If you think of hearing loss as just an inconsequential part of getting older, you’re not alone.
The truth is, however, that the condition can strike even the youngest among us — more than one in 1,000 babies screened has some form of hearing impairment, per Centers for Disease Control and Prevention data — and it can trigger other health problems, too.
Take cognitive decline, for example, which can lead to Alzheimer’s disease or another form of dementia. Research has ...
Question: What are some recent advancements in hearing aids?
Answer: That’s a great question! We often say these are not your grandfather's hearing aids! Think of the dramatic improvements in cell phones and TVs in recent years, and you can begin to imagine:
High tech devices that almost eliminate the feedback of past hearing aids.
A Bluetooth device that streams your TV, radio and phone directly into BOTH hearing aids for hands-free convenience.
Technology that enables ease and comfort of conversations in noisy environments.
More power ...
Question: How does treating hearing loss help me stay youthful and active?
Answer: Addressing hearing loss is one of the best ways to improve quality of life and keep a youthful pace.
First, many hearing devices sit discreetly and comfortably inside the ear canal or behind the ear—hardly visible at all.
Second, newer hearing aids make it easier to hear sounds and people from all directions while blocking background noise. You miss very little in your environment!
Third, hearing aids now interface with phones, home ...
Earwax, that yellowish-brown goo, might inspire an “Ick!” or two, but managing it the right way can make a difference in your hearing health.
Here’s a primer on why you have earwax and what to do about it.
Why is earwax in your ear?
Earwax, or “cerumen,” results from secretions by the ceruminous glands in the outer ear canal. The secretions help lubricate the ear canal and help maintain an acidic environment that curbs harmful bacteria and fungi.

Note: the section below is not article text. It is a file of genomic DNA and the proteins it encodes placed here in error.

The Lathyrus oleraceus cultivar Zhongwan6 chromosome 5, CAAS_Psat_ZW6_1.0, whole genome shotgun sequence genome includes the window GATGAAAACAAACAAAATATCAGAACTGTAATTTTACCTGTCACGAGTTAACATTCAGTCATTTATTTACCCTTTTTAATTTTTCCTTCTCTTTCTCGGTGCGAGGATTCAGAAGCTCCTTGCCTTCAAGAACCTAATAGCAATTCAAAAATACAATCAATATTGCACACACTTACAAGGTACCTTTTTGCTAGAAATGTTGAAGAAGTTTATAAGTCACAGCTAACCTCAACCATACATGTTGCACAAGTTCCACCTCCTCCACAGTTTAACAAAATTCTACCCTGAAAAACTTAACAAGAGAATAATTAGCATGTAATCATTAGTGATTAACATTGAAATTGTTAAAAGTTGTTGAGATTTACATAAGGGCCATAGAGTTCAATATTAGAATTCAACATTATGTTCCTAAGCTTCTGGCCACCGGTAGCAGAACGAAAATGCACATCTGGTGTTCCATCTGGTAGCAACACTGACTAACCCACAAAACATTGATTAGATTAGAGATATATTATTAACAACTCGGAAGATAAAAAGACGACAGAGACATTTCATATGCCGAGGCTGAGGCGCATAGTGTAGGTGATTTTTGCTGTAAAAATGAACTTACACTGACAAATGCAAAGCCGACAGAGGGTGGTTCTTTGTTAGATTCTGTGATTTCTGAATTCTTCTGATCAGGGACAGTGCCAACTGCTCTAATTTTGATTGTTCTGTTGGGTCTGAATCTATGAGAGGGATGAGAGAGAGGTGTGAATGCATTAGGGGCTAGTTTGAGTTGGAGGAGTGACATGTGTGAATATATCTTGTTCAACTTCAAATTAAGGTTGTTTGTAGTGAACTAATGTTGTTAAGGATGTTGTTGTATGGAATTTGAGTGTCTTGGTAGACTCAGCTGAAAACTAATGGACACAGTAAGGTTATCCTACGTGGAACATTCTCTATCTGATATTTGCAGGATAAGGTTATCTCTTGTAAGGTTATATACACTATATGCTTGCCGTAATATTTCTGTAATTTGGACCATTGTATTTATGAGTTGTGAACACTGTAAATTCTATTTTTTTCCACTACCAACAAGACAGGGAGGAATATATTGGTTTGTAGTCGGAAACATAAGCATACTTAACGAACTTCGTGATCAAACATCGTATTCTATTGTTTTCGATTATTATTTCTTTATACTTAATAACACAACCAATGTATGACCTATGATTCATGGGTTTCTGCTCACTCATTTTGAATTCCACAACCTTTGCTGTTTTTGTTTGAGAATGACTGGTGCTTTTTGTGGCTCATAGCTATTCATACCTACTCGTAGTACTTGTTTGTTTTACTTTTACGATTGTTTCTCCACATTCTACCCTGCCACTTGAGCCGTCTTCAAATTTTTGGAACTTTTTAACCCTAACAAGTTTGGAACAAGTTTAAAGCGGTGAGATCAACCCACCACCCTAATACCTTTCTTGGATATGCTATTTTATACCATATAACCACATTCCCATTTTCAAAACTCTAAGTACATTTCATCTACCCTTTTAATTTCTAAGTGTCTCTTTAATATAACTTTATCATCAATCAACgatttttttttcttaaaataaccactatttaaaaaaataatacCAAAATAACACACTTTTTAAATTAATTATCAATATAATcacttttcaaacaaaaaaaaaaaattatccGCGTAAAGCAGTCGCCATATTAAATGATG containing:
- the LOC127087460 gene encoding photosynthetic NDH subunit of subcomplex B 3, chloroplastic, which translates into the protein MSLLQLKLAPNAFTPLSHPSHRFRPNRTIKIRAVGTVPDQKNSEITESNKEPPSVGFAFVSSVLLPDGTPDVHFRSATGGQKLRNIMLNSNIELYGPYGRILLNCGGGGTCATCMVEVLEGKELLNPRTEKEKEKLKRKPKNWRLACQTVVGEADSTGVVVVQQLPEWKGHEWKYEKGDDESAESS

Life without earwax would be a ...
Question: Why is it better to treat hearing loss sooner rather than later?
Answer:There are many good reasons. Perhaps, the most compelling is the fact that our ears transmit sound to the brain for processing which results in understanding. Without such stimulation to the brain of soft everyday sounds, changes to the brain can occur. Lack of stimulation can manifest itself in many forms, from poor word understanding and distortion of sound to possible effects on memory. You can easily see the ...
Question: Will wearing a hearing aid behind my ear interfere with my glasses?
Answer: It should not interfere. You may hear your glasses click next to your hearing aids as you put them on or remove them, but they do not interfere. Many people who wear glasses also wear hearing aids with no problems. Wireframe temples on glasses fit nicely with behind-the-ear hearing aids for a less bulky fit.
When removing your glasses, always use two hands to pull forward rather than ...
Question: My hearing aid isn’t working. What can I do to fix it?
Answer: A few things you can try are: 1) Insert a fresh battery. Leave the sticker off of it for two minutes before putting it into the hearing aid. 2) Check the sound port of the aid for earwax that might be preventing sound from coming through. Gently remove the wax with your metal wax loop or brush. Or you can replace your wax guard screen with a ...
Question: What does it mean when my hearing aid starts beeping?
Answer: Beeping can mean several things, and the cause depends on how your hearing aids were programmed for you. It could mean that your battery is getting low. When one battery is weak, change the other one at the same time. This keeps them on a schedule so that you’re not changing the batteries too often.
We provide complimentary batteries (usually for 3 years) when you’re fitted with new hearing aids. ...
What do smoking, heart disease, medications, or even hospitalizations have to do with hearing? What really goes on in a hearing test? Our own Dr. Patti Thigpen, audiologist and owner of Thigpen Hearing Center, takes listeners behind the scenes of hearing care — Don’t miss the cool sound booth! — in her recent WGNS Radio interview.
Hear the full radio interview on WGNS, or check out the audio directly below.
Question: Wouldn’t I know if I had hearing loss?
Answer: Hearing loss symptoms usually come on very slowly, but they also can arise suddenly. Common indications include requiring frequent repetition; having difficulty following conversations; thinking that other people sound muffled as if they are mumbling; having difficulty hearing in noisy situations like conferences, restaurants, malls, or meeting rooms; and having trouble hearing women and children.
Other indications are answering or responding inappropriately in conversations, reading lips or intently watching people’s faces when ...